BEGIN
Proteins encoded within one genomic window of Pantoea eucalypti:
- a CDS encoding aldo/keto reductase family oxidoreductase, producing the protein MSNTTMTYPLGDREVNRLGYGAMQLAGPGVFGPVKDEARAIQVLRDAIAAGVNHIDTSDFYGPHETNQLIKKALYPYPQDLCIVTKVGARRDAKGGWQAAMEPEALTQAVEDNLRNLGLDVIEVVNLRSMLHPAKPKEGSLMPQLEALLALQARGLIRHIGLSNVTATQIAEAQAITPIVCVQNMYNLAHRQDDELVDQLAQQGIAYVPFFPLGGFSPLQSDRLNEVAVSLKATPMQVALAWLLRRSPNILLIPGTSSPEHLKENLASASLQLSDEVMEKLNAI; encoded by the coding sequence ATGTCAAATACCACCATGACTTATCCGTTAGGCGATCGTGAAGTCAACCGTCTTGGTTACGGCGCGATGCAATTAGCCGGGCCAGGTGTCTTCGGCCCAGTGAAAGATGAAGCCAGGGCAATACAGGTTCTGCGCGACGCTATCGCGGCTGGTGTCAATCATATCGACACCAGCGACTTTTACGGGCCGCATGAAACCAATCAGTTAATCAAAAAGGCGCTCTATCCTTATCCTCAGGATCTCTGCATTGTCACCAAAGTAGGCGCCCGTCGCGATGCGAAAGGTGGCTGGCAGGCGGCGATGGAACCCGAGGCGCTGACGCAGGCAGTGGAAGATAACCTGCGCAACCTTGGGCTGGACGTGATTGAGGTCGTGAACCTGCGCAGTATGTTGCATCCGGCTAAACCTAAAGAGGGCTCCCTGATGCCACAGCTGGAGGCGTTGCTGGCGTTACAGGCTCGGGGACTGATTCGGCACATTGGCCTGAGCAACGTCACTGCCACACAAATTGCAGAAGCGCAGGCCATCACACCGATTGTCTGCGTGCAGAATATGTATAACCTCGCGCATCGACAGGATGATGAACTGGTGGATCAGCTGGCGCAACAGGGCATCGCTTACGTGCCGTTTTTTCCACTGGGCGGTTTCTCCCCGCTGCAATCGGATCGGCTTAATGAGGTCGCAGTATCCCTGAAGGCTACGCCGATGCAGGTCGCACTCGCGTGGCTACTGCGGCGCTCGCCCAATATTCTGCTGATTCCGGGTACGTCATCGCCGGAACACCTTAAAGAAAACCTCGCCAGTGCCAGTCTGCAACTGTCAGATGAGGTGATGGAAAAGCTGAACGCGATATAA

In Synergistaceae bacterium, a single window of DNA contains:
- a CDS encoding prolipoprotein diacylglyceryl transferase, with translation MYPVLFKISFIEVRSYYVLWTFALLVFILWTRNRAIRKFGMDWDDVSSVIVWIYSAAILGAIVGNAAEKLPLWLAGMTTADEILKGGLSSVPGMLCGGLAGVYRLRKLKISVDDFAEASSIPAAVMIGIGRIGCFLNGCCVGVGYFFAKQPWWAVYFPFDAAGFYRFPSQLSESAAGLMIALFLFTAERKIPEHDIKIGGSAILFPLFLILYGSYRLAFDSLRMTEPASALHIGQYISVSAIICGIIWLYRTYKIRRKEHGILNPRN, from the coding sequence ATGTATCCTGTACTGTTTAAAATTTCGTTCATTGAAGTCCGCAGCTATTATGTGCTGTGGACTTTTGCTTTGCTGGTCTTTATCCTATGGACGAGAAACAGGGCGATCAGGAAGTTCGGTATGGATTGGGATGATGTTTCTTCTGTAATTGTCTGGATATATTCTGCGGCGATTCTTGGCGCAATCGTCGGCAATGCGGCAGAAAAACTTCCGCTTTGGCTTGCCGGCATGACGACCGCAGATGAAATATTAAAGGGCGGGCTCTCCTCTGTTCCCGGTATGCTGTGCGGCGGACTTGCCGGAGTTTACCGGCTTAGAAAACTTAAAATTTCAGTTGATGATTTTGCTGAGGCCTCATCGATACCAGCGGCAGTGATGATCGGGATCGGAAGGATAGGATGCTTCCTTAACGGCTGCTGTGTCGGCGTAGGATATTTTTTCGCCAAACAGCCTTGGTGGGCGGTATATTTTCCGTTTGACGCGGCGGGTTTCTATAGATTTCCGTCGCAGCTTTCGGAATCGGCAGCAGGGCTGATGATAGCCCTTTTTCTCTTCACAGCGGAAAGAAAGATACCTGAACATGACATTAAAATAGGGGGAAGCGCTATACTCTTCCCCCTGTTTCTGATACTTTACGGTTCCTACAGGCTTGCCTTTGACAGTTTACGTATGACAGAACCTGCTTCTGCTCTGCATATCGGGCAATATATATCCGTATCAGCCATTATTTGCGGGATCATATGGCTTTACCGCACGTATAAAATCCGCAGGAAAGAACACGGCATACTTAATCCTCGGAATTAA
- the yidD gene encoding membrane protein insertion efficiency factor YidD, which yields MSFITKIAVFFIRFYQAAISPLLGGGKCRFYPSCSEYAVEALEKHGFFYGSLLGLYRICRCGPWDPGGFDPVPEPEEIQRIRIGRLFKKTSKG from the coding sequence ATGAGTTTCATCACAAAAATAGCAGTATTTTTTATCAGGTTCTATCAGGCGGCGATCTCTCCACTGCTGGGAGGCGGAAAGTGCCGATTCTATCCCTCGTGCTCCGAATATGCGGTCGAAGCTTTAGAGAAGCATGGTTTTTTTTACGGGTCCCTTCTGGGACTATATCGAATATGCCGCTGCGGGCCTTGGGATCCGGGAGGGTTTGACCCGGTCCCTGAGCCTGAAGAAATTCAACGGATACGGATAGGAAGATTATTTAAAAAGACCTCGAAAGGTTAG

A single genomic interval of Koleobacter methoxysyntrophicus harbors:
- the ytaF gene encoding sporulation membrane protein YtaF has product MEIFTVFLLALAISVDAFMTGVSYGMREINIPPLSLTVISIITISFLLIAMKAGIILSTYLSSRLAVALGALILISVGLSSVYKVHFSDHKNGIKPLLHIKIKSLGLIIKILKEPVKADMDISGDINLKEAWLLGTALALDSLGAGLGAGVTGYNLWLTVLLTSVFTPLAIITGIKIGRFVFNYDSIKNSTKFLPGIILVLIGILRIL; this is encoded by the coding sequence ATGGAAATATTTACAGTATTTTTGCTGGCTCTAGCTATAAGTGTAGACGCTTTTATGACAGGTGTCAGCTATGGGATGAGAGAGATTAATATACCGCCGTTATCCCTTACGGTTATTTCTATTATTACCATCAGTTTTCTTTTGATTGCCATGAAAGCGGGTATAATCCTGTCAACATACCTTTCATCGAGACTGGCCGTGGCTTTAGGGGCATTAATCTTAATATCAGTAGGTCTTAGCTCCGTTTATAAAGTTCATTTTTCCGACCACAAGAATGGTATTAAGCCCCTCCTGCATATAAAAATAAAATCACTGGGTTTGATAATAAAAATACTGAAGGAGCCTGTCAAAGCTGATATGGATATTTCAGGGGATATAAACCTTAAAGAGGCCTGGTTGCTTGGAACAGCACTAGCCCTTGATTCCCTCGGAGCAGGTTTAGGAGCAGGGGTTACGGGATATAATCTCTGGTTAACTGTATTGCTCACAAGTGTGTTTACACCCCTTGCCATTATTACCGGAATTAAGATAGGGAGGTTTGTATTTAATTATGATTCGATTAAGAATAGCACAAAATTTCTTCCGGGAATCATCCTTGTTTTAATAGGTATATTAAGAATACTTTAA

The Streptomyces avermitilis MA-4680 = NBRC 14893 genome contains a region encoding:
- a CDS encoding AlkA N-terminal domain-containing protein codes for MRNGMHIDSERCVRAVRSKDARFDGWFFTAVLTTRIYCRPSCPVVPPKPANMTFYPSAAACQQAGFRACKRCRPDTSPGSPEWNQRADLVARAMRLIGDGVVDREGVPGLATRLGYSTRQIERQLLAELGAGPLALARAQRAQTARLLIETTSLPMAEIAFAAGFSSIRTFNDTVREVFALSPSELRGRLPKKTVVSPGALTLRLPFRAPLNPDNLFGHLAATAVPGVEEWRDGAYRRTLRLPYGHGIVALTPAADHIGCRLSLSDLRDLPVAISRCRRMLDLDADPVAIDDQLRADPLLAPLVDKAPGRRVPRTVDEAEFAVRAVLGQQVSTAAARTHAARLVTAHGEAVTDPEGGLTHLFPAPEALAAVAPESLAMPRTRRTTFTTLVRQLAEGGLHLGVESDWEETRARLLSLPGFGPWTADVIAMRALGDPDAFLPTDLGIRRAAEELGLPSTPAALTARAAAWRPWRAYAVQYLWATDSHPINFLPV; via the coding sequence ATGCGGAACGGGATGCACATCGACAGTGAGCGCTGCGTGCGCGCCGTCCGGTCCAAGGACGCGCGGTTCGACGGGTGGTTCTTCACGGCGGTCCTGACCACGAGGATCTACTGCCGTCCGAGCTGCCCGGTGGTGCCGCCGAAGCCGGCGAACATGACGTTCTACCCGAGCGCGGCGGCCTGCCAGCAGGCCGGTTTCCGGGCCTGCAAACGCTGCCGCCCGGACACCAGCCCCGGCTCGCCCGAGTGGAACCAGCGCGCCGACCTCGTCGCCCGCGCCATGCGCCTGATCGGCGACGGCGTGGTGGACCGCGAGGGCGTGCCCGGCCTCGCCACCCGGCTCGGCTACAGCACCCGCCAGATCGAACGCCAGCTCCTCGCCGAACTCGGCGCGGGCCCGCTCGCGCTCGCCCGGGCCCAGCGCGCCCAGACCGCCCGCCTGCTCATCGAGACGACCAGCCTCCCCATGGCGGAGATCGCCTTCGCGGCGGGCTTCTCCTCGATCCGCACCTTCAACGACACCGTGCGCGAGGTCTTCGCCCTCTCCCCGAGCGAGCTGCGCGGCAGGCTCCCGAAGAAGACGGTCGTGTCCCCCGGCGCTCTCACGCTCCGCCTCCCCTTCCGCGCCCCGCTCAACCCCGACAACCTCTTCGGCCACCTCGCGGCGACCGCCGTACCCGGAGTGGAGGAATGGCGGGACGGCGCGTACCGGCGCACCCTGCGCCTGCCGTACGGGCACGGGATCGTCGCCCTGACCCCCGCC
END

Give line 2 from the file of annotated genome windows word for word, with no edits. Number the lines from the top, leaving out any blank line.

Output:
- a CDS encoding aldo/keto reductase family oxidoreductase, producing the protein MSNTTMTYPLGDREVNRLGYGAMQLAGPGVFGPVKDEARAIQVLRDAIAAGVNHIDTSDFYGPHETNQLIKKALYPYPQDLCIVTKVGARRDAKGGWQAAMEPEALTQAVEDNLRNLGLDVIEVVNLRSMLHPAKPKEGSLMPQLEALLALQARGLIRHIGLSNVTATQIAEAQAITPIVCVQNMYNLAHRQDDELVDQLAQQGIAYVPFFPLGGFSPLQSDRLNEVAVSLKATPMQVALAWLLRRSPNILLIPGTSSPEHLKENLASASLQLSDEVMEKLNAI; encoded by the coding sequence ATGTCAAATACCACCATGACTTATCCGTTAGGCGATCGTGAAGTCAACCGTCTTGGTTACGGCGCGATGCAATTAGCCGGGCCAGGTGTCTTCGGCCCAGTGAAAGATGAAGCCAGGGCAATACAGGTTCTGCGCGACGCTATCGCGGCTGGTGTCAATCATATCGACACCAGCGACTTTTACGGGCCGCATGAAACCAATCAGTTAATCAAAAAGGCGCTCTATCCTTATCCTCAGGATCTCTGCATTGTCACCAAAGTAGGCGCCCGTCGCGATGCGAAAGGTGGCTGGCAGGCGGCGATGGAACCCGAGGCGCTGACGCAGGCAGTGGAAGATAACCTGCGCAACCTTGGGCTGGACGTGATTGAGGTCGTGAACCTGCGCAGTATGTTGCATCCGGCTAAACCTAAAGAGGGCTCCCTGATGCCACAGCTGGAGGCGTTGCTGGCGTTACAGGCTCGGGGACTGATTCGGCACATTGGCCTGAGCAACGTCACTGCCACACAAATTGCAGAAGCGCAGGCCATCACACCGATTGTCTGCGTGCAGAATATGTATAACCTCGCGCATCGACAGGATGATGAACTGGTGGATCAGCTGGCGCAACAGGGCATCGCTTACGTGCCGTTTTTTCCACTGGGCGGTTTCTCCCCGCTGCAATCGGATCGGCTTAATGAGGTCGCAGTATCCCTGAAGGCTACGCCGATGCAGGTCGCACTCGCGTGGCTACTGCGGCGCTCGCCCAATATTCTGCTGATTCCGGGTACGTCATCGCCGGAACACCTTAAAGAAAACCTCGCCAGTGCCAGTCTGCAACTGTCAGATGAGGTGATGGAAAAGCTGAACGCGATATAA